Muslims 9, Lingayats 37: Karnataka Assembly Lacks Proportionality

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Sami Ahmad

NEW DELHI –With a population of around 13 percent in the state, only 9 Muslim candidates succeeded in the Karnataka Assembly elections 2023.

According to a report published in Deccan Herat, 37 Lingayats got elected as MLA. The Lingayats are said to be around 17 percent of the state.

Not only the Lingayats but others like Vokkaliga and Kurbas too got higher representation in Assembly seats.

All the 9 Mulsim MLAs belong to the Congress party which had fielded 15 candidates.

The nine successful Muslim candidates are 1. Rahim Khan from Bidar, 2. U.T. Khader from Mangaluru, 3. Tanveer Sait from Narasimharaja, 4. Asif (Raju) Sait from Belagavi North, 5. Rizwan Arshad from Shivajinagar, 6. B.Z. Zameer Ahmed Khan from Chamarajpet, 7. Kaneez Fatima from Gulbarga (Kalaburagi) North, 8. Iqbal Hussain from Ramanagara, and 9. N.A. Haris from Shantinagar. Mr. Asif Sait and Mr. Hussain are the first-timer MLAs.

Janata Dal (Secular) had put 23 Muslim candidates in the fray but none could win.

Bhartiya Janata Party did not field even a single Muslim candidate to fight the Assembly election.

Muslim representation in Karnataka Assembly has been hovering around the average of 8.5 while it reached to a maximum of 17 in 1978.

In the 1978 Assembly election 16 Muslim candidates were successful while one more was added in the byelection of the same year.

Author and political commentator Syed Tanveer Ahmed says that though the average population of Muslims in Karnataka is around 13 percent, there are around 35 Assembly seats where their population is more than 15 percent. He calculates that out of these 35 seats, Muslims have a fair chance to win in around 25 seats but even in these 25, around seven seats are reserved for SC/ST candidates.

Political parties don’t find Muslim candidates from Muslim scheduled castes; the Sanperas or the snake charmers.

“There are around 250 Sanpera families left and no one cares for them to get a political worker from that community,” said Mr Tanveer Ahmed, expressing his disappointment.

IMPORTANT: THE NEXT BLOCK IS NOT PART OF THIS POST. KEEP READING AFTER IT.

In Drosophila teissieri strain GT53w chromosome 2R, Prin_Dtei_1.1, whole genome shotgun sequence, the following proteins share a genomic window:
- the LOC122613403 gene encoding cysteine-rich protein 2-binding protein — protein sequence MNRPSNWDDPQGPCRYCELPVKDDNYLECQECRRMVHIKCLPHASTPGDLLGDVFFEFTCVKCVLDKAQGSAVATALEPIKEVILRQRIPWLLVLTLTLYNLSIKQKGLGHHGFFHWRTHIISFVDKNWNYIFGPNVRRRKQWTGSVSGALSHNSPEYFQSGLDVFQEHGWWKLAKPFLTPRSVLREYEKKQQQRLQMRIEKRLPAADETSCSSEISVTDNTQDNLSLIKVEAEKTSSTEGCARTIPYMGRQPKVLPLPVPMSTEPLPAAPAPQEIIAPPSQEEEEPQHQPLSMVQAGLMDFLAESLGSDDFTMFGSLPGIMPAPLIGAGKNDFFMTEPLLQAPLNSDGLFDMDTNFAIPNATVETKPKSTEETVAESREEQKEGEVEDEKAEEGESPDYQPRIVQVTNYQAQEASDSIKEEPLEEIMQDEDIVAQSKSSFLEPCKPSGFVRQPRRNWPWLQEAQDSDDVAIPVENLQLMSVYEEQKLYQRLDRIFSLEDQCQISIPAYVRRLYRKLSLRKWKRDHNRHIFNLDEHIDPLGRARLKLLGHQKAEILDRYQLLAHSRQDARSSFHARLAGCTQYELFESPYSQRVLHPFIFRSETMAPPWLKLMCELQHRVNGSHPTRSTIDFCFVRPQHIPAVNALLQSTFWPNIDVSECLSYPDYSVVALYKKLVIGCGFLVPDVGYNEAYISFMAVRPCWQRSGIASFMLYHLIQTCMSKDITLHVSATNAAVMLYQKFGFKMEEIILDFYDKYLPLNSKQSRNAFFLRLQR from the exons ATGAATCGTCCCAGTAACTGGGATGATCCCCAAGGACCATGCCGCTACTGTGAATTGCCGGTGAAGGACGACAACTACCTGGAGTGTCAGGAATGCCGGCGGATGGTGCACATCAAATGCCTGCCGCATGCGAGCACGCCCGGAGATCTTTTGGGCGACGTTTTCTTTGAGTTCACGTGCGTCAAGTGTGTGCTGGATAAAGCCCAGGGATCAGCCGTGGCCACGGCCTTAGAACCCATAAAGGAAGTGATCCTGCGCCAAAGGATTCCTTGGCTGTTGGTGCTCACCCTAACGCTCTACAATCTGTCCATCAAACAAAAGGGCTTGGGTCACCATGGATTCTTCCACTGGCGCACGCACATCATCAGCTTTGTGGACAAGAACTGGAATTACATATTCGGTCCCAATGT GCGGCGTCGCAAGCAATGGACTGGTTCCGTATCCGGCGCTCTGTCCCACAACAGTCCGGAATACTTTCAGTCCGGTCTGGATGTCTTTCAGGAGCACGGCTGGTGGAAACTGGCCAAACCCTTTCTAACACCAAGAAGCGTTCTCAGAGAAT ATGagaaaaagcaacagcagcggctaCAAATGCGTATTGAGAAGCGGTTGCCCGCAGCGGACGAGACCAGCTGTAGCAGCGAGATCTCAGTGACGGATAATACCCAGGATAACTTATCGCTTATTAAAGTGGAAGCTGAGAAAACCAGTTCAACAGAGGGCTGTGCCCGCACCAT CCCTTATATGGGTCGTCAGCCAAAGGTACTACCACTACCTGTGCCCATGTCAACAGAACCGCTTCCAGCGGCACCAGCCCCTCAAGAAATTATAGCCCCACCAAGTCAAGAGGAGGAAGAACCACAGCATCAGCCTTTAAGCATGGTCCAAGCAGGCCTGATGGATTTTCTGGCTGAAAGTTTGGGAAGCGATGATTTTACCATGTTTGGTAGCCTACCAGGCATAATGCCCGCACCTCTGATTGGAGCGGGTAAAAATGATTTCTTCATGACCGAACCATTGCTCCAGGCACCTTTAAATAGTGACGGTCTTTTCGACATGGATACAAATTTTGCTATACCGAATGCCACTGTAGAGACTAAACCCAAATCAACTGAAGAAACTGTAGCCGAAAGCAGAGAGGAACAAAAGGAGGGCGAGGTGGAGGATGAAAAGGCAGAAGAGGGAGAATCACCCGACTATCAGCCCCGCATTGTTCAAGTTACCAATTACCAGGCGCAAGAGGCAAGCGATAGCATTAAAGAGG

According to Mr. Tanveer Ahmed, one of the reasons for the defeat of Muslim candidates is the split in the votes in the related seats between Congress and JD (S) candidates. In Kalyan Karnataka, four of the six BJP candidates won due to this split in Muslim votes.

Split in Muslim votes also helped BJP to win with very thin margin. In the Homnabad seat, Siddu Patil of Bharatiya Janata Party beat Rajshekhar Basavaraj Patil of Congress by 1594 votes while JD (S) candidate C.M. Faiz fetched 25831 votes.

Political analysts say that poverty, lack of political awareness and established political leadership are the other reasons for the less number of Muslim MLAs in Karnataka.

Mr Tanveer Ahmed says that grooming for political leadership is completely lacking. He emphasized that Muslim community should take up this grooming if they want a better representation in the Assembly. He says that the political parties field candidates based on their winnability.

“Political understanding, manoeuvring and reach among the voters are the areas where Muslim candidates need to work hard to get, first a ticket and then to win”, opined Mr. Tanveer.

He also points out the problem of lack of interest in voting among Muslim voters. He says that it is general perception that the voting percentage of Muslims is less than the state average. It is evident from the voting percentage of the constituencies where Muslim voters are in a sizeable number. He cites the example of seats like Shivajinagar, Gulbarga, Bijapur city, Bidar city, Hubli and Mangalore.

He suggested that political parties should think about the proportionality of the community in giving tickets not only at the time of election but in the run-up of the election too.

Elaborating on the political grooming, he said, “It is pertinent that the Muslim community works towards the coming Parliamentary election and for the next Assembly election from today. Political grooming is not short-term work. If the political parties would be convinced about the winnability of Muslim candidate, their chance of getting ticket would be better.”

After the issue of representation in the Assembly comes the question of Muslim representation in the state government. A controversial and BJP-backed Karnataka Wakf Board chairperson Muhammad Shafi Saadi asked for one deputy chief minister post for the Muslim community while demanding five ministerial posts. Though this demand is believed to be a political gimmick but serious observers say that there should be strong names for the representation of Muslims in the cabinet.
“A deputy chief minister from the Muslim community sounds nice but the candidate for the post should be deserving”, said Mr Tanveer, adding that all sections press hard to get a berth in the cabinet.

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